Interested in what we can see?

Mon, 11/11/2013 - 15:40


CCD vis Visual Observers.


Two distinct observing cultures are striking delineated in the recent monitoring of U Gem.

October 2012 to date, the camps are strictly segregated. 33 in the CCD group, and 34 visual contributors. No name features on both lists.


It's interesting to speculate why variable star observing is so striking polarised in this regard. Is this down to a simple difference of sophistication and/or finance; or is there an aesthetic at large somewhere? Personally, as a visual observer, I like to say,” I'm interested in what I can see”.But this would imply being not all for every technique that adds to the sum of knowledge: patently untrue, for one who devours all the popular literature, during wet evenings.



In this new outburst, the visuals got in first with PYG giving the alert early on the 9th and KMA trailing by just 90 minutes. MGW's CCD estimate followed at 09.3875. Mostly, this was an accident of time zones, it must be said. Following morning, I dragged myself out of bed with the 16x80's to catch U Gem nearing maximum.


The LC is a nice example of collaboration between visual and CCD observers.


American Association of Variable Star Observers (AAVSO)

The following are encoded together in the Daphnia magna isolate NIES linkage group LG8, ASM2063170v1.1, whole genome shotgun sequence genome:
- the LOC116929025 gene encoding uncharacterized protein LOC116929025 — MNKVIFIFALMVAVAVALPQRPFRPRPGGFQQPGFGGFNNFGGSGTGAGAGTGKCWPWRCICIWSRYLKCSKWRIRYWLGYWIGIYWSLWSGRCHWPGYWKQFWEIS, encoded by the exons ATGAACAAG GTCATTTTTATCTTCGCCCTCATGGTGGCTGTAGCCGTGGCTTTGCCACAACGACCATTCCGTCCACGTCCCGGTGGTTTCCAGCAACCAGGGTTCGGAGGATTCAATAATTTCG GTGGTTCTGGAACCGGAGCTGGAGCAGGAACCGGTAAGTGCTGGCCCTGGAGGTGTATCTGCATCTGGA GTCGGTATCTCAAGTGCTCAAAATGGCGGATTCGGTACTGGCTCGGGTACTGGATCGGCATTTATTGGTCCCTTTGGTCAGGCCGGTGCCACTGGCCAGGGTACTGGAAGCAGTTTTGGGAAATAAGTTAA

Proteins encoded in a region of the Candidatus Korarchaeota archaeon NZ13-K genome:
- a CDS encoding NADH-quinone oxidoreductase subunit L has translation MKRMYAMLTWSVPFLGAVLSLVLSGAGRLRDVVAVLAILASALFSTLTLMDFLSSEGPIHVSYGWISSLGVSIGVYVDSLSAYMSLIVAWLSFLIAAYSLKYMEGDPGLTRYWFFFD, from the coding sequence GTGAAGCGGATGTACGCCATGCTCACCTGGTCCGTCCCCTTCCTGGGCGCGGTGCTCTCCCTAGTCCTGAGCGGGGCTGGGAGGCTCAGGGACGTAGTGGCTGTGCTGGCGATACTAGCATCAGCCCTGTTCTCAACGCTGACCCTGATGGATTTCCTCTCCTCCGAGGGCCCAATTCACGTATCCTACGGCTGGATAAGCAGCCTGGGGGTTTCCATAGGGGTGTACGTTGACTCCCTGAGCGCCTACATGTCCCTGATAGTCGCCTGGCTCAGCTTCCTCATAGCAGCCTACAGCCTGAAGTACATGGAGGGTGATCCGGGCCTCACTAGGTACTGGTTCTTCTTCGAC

We do what's fun

I'm very new at variable star observing, so take any of my comments with that in mind.

Several years ago, I tried my hand at asteroid astrometry and photometry.  After the initial novelty wore off, I lost interest.  It wasn't that I lost interest in contributing to science or in the zeal of discovery, but that I found that sitting behind a computer screen doing the analysis wasn't all that fun for me.

For me, much (if not all) of the fun comes from the experience of collecting the data:  being outside (especially on these pleasent Fall evenings) and doing the mesurements myself.  I like the purpose it gives me (to my utter astonishment, finding the upteenth faint galaxy has been losing its appeal more and more for me), helps me learn the sky better and I feel more connected with the universe, and I like being a part of something greater than myself.  So in a sense, as you said, I'm interested in stuff I can see, or at least in the act of measuring and seeing.

I most certainly am not against CCD technology and in areas in which it is the best choice it would be silly not to encourage it.  Moreover, I know of observers who enjoy CCD activities with as much joy as I do visual.  I just know it is not for me at this time.  

I think the collaborative and complementary aspect of visual and CCD techniques is fantastic.  Maybe someday when CCD work feel less "like being at the office" (I'm in IT) I'll feel like picking it up.

--Michael in Houston (RMW)